There is a right way and a wrong way to go broke.
According to Meaghan Tuohey-Kay, a Hawthorne-based attorney who specializes in bankruptcy law, the wrong way is very common. It usually begins with a divorce, a job loss, or medical bills. Then you let debt pile up until there is no way you could ever pay it back. Maybe you take out payday loans to make payments on credit card bills, but that only makes things worse. Before long, creditors are calling, repo men come for your car, and the bank forecloses on your house. Your credit is ruined, you have no home, and without a car, no way to get to work.
The right way is to simply declare bankruptcy.
Bankruptcy normally allows people to keep their home and their car, silence the creditors, and rebuild their lives once they are in over their heads; at the cost of a temporary hit to your credit rating.
Tuohey-Kay had been scheduled to give a free seminar Tuesday, December 3, at the New Jersey State Bar Association in New Brunswick. The lecture had to be canceled as this issue of U.S. 1 was going to print. For updates on bar association seminars call 800-343-3529 or visit www.njsba.com.
There are many myths surrounding bankruptcy and money management, and Tuohey-Kay wants to clear them up. “Bankruptcy isn’t necessarily the most horrible thing to happen to somebody, and it really does provide a fresh start,” she says. “In the end, almost everybody feels better. Everybody universally says, ‘That wasn’t as bad as I thought.”
If anyone was born to be a bankruptcy lawyer, it was Tuohey-Kay. She grew up in Hawthorne, where her father was a federal bankruptcy judge and her mother was a teacher. Tuohey-Kay went to Fairfield University in Connecticut and Widner in Harrisburg, Pennsylvania, for law school and learned the family business. Tuohey-Kay began practicing bankruptcy law about 15 years ago, after her father retired.
“It seemed like family destiny,” she says.
Tuohey-Kay says she finds it rewarding to help people who have fallen on hard times through no fault of their own. The financial bungler who racks up debts on jet skis and fancy vacations is almost unheard of, she says. “That’s a stereotype you hear, but usually people are pretty smart about their lifestyles.”
Tuohey-Kay will give advice about what to do if you can’t pay the bills:
Go to a lawyer as soon as possible once you realize you are in over your head. By the time your car is repossessed, there is nothing a lawyer can do.
Don’t listen to any TV advertisements. Almost every financial product advertised on TV for debtors, from payday loans to “free” credit reports to credit counseling, is a bad deal. Credit counseling services, even some nonprofit organizations, often promise help to people who are in debt. In exchange for a fee, they offer to negotiate with debtors to write off debts. However, Tuohey-Kay doesn’t see their services as being very useful, and they can cost up to $200 a month.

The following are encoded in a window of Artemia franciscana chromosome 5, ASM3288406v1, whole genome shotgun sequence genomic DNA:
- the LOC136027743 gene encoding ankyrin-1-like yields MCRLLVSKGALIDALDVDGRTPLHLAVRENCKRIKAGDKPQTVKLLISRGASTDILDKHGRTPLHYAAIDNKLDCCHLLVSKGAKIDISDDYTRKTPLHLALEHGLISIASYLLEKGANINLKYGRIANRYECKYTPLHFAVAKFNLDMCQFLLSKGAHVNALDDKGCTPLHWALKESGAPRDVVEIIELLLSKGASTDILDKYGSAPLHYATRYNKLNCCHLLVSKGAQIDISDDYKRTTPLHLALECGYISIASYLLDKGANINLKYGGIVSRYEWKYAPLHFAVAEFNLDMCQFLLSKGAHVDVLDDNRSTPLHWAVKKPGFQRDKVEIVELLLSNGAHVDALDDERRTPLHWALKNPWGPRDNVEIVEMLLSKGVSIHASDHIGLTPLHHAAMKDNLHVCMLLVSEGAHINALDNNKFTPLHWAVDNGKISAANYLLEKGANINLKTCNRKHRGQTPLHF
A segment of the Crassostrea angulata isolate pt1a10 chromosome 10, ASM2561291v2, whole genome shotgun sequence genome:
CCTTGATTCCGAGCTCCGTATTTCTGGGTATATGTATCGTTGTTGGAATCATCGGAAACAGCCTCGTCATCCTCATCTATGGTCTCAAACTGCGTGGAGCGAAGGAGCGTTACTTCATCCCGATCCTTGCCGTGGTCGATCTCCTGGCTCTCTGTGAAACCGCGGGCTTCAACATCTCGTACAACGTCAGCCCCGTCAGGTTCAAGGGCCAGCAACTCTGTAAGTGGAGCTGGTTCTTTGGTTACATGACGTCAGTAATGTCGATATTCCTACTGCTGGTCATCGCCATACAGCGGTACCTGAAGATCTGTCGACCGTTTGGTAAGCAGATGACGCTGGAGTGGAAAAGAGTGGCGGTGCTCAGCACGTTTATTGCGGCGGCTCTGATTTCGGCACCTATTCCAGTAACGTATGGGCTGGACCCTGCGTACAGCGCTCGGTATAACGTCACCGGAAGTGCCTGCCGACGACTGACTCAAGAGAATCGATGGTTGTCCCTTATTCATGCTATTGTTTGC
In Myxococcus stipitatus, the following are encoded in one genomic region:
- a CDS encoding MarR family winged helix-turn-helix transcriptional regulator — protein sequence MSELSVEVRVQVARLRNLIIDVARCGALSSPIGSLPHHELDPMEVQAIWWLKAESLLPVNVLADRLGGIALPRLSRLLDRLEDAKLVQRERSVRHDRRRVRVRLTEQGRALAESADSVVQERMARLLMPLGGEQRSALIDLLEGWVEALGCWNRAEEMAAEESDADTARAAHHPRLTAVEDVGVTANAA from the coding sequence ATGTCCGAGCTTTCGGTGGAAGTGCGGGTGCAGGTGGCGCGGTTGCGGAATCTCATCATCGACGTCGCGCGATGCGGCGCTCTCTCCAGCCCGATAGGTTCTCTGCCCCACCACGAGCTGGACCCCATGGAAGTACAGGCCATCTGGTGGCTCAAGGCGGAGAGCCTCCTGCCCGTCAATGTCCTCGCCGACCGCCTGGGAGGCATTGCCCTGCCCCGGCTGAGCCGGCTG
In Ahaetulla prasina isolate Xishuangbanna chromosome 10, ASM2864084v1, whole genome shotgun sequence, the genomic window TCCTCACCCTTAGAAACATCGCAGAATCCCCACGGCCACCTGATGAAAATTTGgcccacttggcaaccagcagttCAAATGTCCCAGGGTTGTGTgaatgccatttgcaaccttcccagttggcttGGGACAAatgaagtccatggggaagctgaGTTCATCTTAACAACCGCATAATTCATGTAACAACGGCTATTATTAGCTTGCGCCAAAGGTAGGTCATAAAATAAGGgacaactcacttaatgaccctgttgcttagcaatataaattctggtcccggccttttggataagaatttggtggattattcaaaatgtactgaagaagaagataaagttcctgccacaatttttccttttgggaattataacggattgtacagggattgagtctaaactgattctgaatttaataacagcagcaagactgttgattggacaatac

“What they are doing for you, which is working out payments with credit card companies, is usually something that you could do for yourself. You can call the credit card company and work out different terms.” Also, the effects of having the company write off debt will dog your credit rating, which will make loans more costly in the future. “There’s no magic bullet. Unfortunately the only thing that is going to fix your credit report is time,” Tuohey-Kay says.
Another common TV ripoff is the “free” credit report, which actually costs you money. The only real free credit report is at www.annualcreditreport.gov. It is a service operated by the government that allows you to check your credit rating once a year for free, no strings attached.
Understand how interest works. Tuohey-Kay audibly gasps in horror when the subject of payday loans is raised. A lender might loan someone $100 and ask that they be paid back $115 on their next payday. It sounds tempting but that’s an annual interest rate of nearly 400 percent, and if the borrower rolls over the debt for another pay period it just gets worse. It’s not uncommon for payday loans to have interest rates of 1,200 percent or more (compared to a traditional mortgage with an APR of about 4.5 percent.)
It’s no wonder that Tuohey-Kay says, “I would never advise anyone for any reason to take out one of those payday loans.”
Don’t obsess over your credit score. “By the time you’re in my office, your credit score is the last thing you need to worry about,” Tuohey-Kay says. If you get back on track financially, your credit rating will fix itself after a number of years. This fact has implications about which bills you should pay, if you can’t pay them all.
Pay your car loans and mortgage first. Since you are trying to protect your home and livelihood, these are the most important bills to pay if you can’t pay them all. However, people tend to pay credit card companies before these more important obligations. “Credit card companies are the most aggressive about collections,” she says. “Your mortgage company isn’t going to call you four times a day. People tend to pay the loudest creditor.” Tuohey-Kay says it is usually not a good idea to take out home equity loans or tap into your 401k to pay credit card debt. Also, a bankruptcy attorney will usually give a free consultation and help you figure out what to do.
Remember that there is light at the end of the tunnel. Tuohey-Kay says many people emerge from bankruptcy the better for it. Bankruptcies do stay on your credit report for 10 years, but they don’t prevent you from getting loans They usually mean you have to pay a higher interest rate. However, they can be good for the debtor in the long run. “Bankruptcy is the bottom,” she says. “Until you file bankruptcy, you are just digging the hole deeper and deeper. When you declare bankruptcy, you stop digging and you start to climb out.”